The numbers [math]\displaystyle{ 2^{2^n} }[/math] form an irrationality sequence: for every sequence [math]\displaystyle{ x_i }[/math] of positive integers, the series
- [math]\displaystyle{ \sum_{i=0}^{\infty} \frac{1}{2^{2^i} x_i} = \frac{1}{2x_0}+\frac{1}{4x_1}+\frac{1}{16x_2}+\cdots }[/math]
converges to an irrational number. Despite the rapid growth of this sequence, it is the slowest-growing irrationality sequence known.^{[3]}
Selected powers of two
- 2^{8} = 256
- The number of values represented by the 8 bits in a byte, more specifically termed as an octet. (The term byte is often defined as a collection of bits rather than the strict definition of an 8-bit quantity, as demonstrated by the term kilobyte.)
- 2^{10} = 1,024
- The binary approximation of the kilo-, or 1,000 multiplier, which causes a change of prefix. For example: 1,024 bytes = 1 kilobyte (or kibibyte).
- 2^{12} = 4,096
- The hardware page size of an Intel x86-compatible processor.
- 2^{15} = 32,768
- The number of non-negative values for a signed 16-bit integer.
- 2^{16} = 65,536
- The number of distinct values representable in a single word on a 16-bit processor, such as the original x86 processors.^{[4]}
- The maximum range of a short integer variable in the C#, Java, and SQL programming languages. The maximum range of a Word or Smallint variable in the Pascal programming language.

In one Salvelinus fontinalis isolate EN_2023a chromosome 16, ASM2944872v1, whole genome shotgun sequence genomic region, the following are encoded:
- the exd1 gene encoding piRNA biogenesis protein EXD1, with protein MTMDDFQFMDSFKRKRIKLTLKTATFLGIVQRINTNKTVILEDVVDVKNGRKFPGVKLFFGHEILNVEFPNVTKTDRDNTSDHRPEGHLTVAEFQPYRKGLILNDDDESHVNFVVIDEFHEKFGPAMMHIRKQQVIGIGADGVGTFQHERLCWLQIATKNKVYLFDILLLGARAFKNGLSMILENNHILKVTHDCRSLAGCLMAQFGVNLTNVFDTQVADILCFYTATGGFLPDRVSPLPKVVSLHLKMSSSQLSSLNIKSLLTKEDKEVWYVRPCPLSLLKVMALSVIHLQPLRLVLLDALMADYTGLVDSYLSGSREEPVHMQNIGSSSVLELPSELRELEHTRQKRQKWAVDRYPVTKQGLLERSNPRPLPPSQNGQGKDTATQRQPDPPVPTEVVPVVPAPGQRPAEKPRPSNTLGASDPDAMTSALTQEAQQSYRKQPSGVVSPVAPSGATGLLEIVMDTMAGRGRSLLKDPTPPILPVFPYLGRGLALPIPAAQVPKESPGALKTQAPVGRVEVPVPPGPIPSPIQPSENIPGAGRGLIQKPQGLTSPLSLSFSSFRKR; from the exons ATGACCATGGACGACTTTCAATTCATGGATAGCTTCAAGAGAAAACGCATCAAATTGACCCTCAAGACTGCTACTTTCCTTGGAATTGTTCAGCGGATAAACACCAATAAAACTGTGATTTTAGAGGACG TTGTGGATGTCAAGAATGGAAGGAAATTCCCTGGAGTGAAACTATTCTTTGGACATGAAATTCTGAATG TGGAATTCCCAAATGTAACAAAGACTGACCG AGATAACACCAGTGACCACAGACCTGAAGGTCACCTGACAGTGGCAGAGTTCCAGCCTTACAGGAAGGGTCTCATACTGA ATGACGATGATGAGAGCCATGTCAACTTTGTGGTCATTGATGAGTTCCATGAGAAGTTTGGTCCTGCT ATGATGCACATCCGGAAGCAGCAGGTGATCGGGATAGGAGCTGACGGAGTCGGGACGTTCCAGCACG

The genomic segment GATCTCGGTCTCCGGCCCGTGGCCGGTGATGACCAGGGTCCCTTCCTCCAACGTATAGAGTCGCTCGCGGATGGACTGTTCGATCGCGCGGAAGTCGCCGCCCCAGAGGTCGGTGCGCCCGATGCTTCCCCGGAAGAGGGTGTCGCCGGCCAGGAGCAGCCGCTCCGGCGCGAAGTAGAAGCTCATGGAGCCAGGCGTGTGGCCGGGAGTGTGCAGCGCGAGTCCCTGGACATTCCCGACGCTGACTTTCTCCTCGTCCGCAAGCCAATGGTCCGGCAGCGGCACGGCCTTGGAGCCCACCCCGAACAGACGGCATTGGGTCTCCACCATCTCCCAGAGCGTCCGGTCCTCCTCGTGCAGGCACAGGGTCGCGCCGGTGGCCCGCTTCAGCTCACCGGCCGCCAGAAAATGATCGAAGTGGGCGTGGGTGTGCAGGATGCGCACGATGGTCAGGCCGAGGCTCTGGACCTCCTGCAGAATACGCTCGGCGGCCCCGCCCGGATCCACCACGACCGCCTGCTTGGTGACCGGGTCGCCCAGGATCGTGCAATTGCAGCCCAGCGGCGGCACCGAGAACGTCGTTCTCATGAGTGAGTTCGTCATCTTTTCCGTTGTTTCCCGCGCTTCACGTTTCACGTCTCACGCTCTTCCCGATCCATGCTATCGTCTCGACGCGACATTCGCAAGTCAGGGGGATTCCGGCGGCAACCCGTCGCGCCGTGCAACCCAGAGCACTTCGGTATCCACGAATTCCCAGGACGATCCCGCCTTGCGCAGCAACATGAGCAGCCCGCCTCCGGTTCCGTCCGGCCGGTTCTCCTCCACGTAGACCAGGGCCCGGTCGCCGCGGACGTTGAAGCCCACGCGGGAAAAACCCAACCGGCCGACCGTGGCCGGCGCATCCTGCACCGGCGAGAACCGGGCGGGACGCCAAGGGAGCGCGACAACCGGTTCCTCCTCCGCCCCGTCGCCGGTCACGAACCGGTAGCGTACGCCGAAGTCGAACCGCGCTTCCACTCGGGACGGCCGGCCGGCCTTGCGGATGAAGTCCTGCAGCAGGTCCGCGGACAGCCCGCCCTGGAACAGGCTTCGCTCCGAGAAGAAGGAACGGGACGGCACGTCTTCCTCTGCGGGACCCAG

- The number of binary relations on a 4-element set.
- 2^{20} = 1,048,576
- The binary approximation of the mega-, or 1,000,000 multiplier, which causes a change of prefix. For example: 1,048,576 bytes = 1 megabyte (or mebibyte).
- 2^{24} = 16,777,216
- The number of unique colors that can be displayed in truecolor, which is used by common computer monitors.
- This number is the result of using the three-channel RGB system, with 8 bits for each channel, or 24 bits in total.
- The size of the largest unsigned integer or address in computers with 24-bit registers or data buses.
- 2^{29} = 536,870,912
- The largest power of two with distinct digits in base ten.^{[5]}
- 2^{30} = 1,073,741,824
- The binary approximation of the giga-, or 1,000,000,000 multiplier, which causes a change of prefix. For example, 1,073,741,824 bytes = 1 gigabyte (or gibibyte).
- 2^{31} = 2,147,483,648
- The number of non-negative values for a signed 32-bit integer. Since Unix time is measured in seconds since January 1, 1970, it will run out at 2,147,483,647 seconds or 03:14:07 UTC on Tuesday, 19 January 2038 on 32-bit computers running Unix, a problem known as the year 2038 problem.
- 2^{32} = 4,294,967,296
- The number of distinct values representable in a single word on a 32-bit processor.^{[6]} Or, the number of values representable in a doubleword on a 16-bit processor, such as the original x86 processors.^{[4]}
- The range of an
int
variable in the Java, C#, and SQL programming languages. - The range of a
Cardinal
orInteger
variable in the Pascal programming language. - The minimum range of a long integer variable in the C and C++ programming languages.
- The total number of IP addresses under IPv4. Although this is a seemingly large number, the number of available 32-bit IPv4 addresses has been exhausted (but not for IPv6 addresses).